Don’t misunderstand me, I’m not saying it is completely okay to skip the heavy, dense classics, because at the end of the day I’m still a literature student. Even when you’re not a big fan, the least you can do is try to read them, maybe not out of fun but out of curiosity: they are the big deal for a reason, right? So go on, try them, set it as a goal, but do not feel bad about yourself if you don’t like them, or if you couldn’t pass from the first thirty pages, because there is absolutely nothing wrong with that. You can’t force yourself into liking something.

So I’m gonna be bold right now and answer my own question: no, not having read The Picture of Dorian Gray when I was fourteen years old doesn’t make me a bad writer, nor the fact that Twilight was the book that took me into literature and writing. It doesn’t matter how we got into it, and it doesn’t matter if we don’t read Bukowski or Hemingway or if we do not considered them our inspiration at the moment of taking  pen and paper. Maybe one day I will read them and find it fascinating –or maybe I’ll find them terrible–, and hopefully one day I will be able to read all of Shakespeare’s plays and finish Anna Karenina –book that I started in 2013, by the way–. However, for now, I’ll just stick to my beautiful copy of Attachments by Rainbow Rowell and write my own awesome shit.

Studying abroooooooad (and travelling, and partying, and drinking)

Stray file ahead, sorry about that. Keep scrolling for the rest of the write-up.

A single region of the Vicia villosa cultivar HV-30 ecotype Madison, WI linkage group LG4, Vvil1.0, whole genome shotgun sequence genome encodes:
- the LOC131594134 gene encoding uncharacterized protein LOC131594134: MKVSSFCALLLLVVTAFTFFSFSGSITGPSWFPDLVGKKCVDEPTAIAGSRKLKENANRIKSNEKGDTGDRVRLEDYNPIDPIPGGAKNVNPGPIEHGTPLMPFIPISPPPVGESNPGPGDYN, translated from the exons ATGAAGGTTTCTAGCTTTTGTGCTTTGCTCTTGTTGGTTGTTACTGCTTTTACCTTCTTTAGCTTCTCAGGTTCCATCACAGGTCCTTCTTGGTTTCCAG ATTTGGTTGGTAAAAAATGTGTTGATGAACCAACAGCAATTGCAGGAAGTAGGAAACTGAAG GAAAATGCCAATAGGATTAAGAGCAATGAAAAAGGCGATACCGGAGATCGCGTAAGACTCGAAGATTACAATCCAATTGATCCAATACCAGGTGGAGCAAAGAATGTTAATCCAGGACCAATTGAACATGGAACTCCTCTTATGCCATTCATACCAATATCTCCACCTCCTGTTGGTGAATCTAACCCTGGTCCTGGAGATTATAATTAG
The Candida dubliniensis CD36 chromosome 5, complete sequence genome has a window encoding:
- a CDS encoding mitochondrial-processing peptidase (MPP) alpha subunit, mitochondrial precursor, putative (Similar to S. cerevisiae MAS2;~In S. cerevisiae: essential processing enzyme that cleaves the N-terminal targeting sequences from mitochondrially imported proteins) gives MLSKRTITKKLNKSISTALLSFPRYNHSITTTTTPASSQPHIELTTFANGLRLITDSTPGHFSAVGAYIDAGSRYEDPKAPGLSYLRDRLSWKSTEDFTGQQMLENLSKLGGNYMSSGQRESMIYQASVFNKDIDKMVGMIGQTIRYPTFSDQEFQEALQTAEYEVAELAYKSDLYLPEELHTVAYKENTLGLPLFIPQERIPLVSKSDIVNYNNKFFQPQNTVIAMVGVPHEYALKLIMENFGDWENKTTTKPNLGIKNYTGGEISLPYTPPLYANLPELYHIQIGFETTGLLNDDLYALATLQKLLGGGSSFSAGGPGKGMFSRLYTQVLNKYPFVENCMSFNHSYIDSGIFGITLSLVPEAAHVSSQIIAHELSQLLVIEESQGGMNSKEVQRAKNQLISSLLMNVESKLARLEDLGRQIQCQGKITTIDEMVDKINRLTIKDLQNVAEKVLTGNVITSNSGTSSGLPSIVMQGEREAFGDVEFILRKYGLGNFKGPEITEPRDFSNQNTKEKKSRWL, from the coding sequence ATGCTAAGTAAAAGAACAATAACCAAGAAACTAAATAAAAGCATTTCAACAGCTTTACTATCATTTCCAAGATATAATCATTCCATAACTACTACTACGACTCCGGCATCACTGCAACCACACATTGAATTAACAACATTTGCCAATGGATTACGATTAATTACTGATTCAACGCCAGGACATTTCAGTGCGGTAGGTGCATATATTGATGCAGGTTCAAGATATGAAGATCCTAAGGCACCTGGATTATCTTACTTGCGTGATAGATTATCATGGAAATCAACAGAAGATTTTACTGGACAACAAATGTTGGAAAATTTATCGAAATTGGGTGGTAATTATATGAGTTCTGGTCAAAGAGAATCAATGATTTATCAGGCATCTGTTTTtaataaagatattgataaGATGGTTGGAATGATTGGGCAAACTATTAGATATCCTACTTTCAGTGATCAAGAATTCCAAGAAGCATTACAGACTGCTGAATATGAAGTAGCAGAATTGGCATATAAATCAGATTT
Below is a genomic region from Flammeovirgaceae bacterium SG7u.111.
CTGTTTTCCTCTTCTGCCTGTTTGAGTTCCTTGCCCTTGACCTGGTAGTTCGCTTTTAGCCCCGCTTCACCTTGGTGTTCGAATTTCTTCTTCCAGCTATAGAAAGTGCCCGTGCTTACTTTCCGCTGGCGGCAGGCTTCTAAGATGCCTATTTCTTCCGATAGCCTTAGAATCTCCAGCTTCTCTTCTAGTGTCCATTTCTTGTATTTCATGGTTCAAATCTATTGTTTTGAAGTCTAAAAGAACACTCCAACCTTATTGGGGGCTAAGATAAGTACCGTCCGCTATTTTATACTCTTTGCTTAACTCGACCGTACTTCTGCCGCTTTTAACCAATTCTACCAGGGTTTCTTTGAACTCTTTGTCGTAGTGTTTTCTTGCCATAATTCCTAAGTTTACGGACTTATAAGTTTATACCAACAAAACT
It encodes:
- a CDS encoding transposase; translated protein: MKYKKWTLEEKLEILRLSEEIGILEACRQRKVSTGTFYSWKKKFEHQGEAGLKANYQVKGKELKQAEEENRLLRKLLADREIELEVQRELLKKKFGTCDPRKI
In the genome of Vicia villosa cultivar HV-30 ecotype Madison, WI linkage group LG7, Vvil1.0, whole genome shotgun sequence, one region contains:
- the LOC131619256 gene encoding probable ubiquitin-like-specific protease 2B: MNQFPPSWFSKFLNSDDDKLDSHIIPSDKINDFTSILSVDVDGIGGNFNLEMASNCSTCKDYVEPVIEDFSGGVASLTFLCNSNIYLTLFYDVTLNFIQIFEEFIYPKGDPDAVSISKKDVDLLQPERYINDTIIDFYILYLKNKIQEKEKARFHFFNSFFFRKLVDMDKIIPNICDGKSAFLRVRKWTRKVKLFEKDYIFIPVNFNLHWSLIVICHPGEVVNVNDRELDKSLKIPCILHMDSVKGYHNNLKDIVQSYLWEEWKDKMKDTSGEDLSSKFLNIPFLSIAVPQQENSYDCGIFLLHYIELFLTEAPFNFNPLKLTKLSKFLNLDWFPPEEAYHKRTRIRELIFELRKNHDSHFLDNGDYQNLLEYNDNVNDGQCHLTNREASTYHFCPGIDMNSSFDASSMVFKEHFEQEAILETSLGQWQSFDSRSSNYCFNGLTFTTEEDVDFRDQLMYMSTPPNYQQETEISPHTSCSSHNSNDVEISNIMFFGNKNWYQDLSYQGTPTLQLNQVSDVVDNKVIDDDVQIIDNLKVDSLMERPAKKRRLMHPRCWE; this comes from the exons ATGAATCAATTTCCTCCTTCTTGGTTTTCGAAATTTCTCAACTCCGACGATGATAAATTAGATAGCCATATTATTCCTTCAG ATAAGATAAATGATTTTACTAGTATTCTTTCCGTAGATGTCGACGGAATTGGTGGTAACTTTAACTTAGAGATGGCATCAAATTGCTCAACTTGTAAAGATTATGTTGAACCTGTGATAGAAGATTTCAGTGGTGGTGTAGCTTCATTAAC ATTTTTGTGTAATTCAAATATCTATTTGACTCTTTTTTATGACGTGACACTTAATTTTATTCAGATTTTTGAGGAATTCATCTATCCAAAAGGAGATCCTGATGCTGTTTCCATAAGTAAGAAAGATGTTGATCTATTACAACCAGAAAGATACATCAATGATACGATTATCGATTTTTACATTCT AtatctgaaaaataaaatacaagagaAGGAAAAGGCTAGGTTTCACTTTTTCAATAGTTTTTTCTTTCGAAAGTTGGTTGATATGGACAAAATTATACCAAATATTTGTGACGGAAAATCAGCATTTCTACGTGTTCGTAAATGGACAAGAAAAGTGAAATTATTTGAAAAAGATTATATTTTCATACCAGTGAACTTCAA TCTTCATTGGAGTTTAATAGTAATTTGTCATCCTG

I’ve been writing a lot about how I feel towards certain things. It sounds a little bit abstract sometimes, not talking precisely about it. I haven’t done it because I’m afraid there is not space nor words enough to write all the things that happened during my semester abroad. That’s the problem, you know, once your “erasmus” semester is over: what to do with all the memories? Being a writer, of course that the only thing I can do with them is just…write them down. Slowly, piece by piece, memory by memory. Anyway, this is just another short version of a very long story.

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Learning to live with ourselves

I’ve been doing a loooot of inner-thinking lately. Since I became single I simply have too much time to think about myself. Even though I also had plenty of time to do this while I was in Scotland –and later on while I was travelling–, the truth is that my mind had more important things to think about at the moment. Things like partying and enjoying my new friends and my new feelings (and also more boring stuff like making ends meet). I was so struck, so amused by all these things that were incredible and that were happening so fast that I didn’t really stop to think too much about myself.

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No fears, no regrets

The last six months have been all about feeling. It might not seem as a big thing since feeling should be something we do every day, every second of our lives. The problem is that sometimes, this is not what we do at all. We forget how important it is to give ourselves permission to feel our emotions, to enjoy them and make the most of them. How important it is to feel every single one. It doesn’t matter if it’s anger, pain, hatred or love. Maybe we do it because it seems like the easy way out. Maybe we are scared of our own emotions.